Wednesday, August 5, 2009

on the LZM, or Lazy Zombie Movie

Over at Coilhouse, Meredith Yayanos writes a spirited defense of the zombie genre in an era of arguable oversaturation. Certainly you'll never hear me say I'm sick of zombies, and I'm firmly of the opinion that with some ingenuity there's no such thing as an exhausted idea (take that you fucking horse!), but I certainly am sick of the lazy zombie movie. The great strength of the horror film (or really any genre that attracts diehard fandom) can also be its weakness -- if you're gonna make a movie, a horror film is an easy movie to make, and a zombie movie is particularly easy. If you have some friends, dress 'em up in play clothes and throw some facepaint, red dye and corn syrup on 'em and blamo -- zombies! For a good example of how this process can go wrong, read Tenebrous Kate's review of Evilution and Basement Jack. This also means it's incredibly easy to make an ironic zombie movie, where halfassery is considered a benefit (you know, like the kung-fu movie we all made the day after the parents bought a VHS camera), and so the great sea of entertainment is awash in crowds of staggering extras dressed in Goodwill clothes while our protagonists raid the garage and work on clever quips. Because it's easy to do, it's also easy to think you're doing something novel ("It's zombies, sure, but these zombies know how to drive!"). At the end of the day, watching the living dead feast on the brains of ignorant teenagers is certainly more satisfying than the relationship problems of overmoneyed youths or whatever other junk is playing at the multiplex, but I don't think I'm getting on too high a horse to say most viewers are looking for a little more than that. I, of course, blame Joss Whedon, but I digress.

Part of the problem with these films (beyond the unmistakable whiff of mediocrity) relates to something my friend Kia once said about how her numerical system of roaches only has four numbers: zero, one, two, and many. The lazy zombie movie works the same way -- zombies are just zombies, and are basically just there to eat or get killed. Excellent zombie movies know better, and make the effort to make the zombies distinct. Fulci knew this, and Romero at least used to know this, which is one of the reasons Arbogast and Final Girl can make lists of favorite zombies. I'm not making a big discovery by saying that detail is important, but it's particularly important when you're dealing with a familiar genre trope, and a little goes a long way.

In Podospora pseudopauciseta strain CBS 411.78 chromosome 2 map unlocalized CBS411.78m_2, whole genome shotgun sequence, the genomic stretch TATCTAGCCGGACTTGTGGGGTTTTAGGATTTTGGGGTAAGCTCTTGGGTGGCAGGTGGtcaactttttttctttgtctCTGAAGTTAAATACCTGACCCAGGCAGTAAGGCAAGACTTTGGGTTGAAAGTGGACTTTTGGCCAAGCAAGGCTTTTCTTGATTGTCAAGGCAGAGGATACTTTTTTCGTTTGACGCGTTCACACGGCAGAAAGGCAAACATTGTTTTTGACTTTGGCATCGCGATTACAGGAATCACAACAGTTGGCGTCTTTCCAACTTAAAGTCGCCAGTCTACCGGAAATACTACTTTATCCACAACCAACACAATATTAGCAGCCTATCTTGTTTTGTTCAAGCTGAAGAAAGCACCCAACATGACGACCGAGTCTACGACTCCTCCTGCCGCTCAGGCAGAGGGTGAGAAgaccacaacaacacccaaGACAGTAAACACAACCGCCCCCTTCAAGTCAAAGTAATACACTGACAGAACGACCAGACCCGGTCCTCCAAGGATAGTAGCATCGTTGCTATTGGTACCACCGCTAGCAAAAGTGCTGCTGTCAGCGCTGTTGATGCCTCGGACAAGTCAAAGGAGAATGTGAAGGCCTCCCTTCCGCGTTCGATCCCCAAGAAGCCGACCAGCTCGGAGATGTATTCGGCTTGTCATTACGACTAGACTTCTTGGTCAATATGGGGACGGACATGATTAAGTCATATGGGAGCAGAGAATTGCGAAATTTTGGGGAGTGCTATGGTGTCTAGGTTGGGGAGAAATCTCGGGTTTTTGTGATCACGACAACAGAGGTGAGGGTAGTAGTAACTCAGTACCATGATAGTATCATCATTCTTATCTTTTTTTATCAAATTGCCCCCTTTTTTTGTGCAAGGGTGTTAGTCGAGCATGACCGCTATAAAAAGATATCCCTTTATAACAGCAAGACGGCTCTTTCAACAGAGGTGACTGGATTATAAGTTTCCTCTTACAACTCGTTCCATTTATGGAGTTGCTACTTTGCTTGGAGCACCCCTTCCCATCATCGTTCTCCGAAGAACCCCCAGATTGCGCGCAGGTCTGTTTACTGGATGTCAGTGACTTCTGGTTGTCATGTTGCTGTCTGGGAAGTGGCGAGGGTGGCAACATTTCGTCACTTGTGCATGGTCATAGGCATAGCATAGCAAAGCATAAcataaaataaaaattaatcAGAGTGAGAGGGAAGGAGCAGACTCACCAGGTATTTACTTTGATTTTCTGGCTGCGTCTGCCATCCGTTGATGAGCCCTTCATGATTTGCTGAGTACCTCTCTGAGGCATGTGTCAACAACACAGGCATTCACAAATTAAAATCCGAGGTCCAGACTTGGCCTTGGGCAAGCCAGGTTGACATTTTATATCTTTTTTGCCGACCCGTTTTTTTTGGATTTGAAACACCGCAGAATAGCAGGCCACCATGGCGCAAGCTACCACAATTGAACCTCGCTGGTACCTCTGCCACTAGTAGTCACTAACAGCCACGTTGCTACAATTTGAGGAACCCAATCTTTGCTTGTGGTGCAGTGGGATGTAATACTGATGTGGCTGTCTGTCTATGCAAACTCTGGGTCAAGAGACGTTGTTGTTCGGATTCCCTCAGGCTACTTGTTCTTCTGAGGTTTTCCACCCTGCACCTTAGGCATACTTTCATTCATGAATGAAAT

Another part of the problem is the lazy zombie movie forgets what makes zombies scary isn't that they eat brains or look disgusting -- they used to be us, regular walking-around people who had shitty jobs and favorite records and weblogs. At the same time, they're not us, they're walking meat, they're a bundle of nervous tics and reflexes and hungers, and I think anyone who has looked into a coffin and wondered how to measure the distance between the living and the dead, between distinct individual personality and "mud that sat up", understands the potential for unsettling/fascinating tension the zombie can have. I was just thinking about Re-Animator after reading this piece at Mad Mad Mad Mad Movies, and how what made the walking dead so creepy in that film was how physical the performances of the zombies were, how much they seemed like the spasmolytic jerks of headless chickens as opposed to the generic stagger of too many LZMs. This isn't about suspension of disbelief (I've never bought into that concept, and I don't think it's necessary for a horror film to work) so much as it's about ambiguity, having to work out your own definitions. This sounds kinda overly intellectual, and I don't mean to imply that a zombie movie requires chin-scratching critical appreciation, but for the visceral thrill to function it needs to have some weight behind it. Saying I hate LZMs means I hate zombie movies is like saying I hate the fight scenes in the Charlie's Angels movies so I must hate kung-fu -- it just ain't so, and ultimately what I hate about 'em is how they never really go for it, how they never really follow the idea all the way, how they have to keep reminding the audience that we're just playing, we're not really taking this seriously. Again, I'm not saying anything most people don't already know, but hopefully this will help give some context to my reviews.

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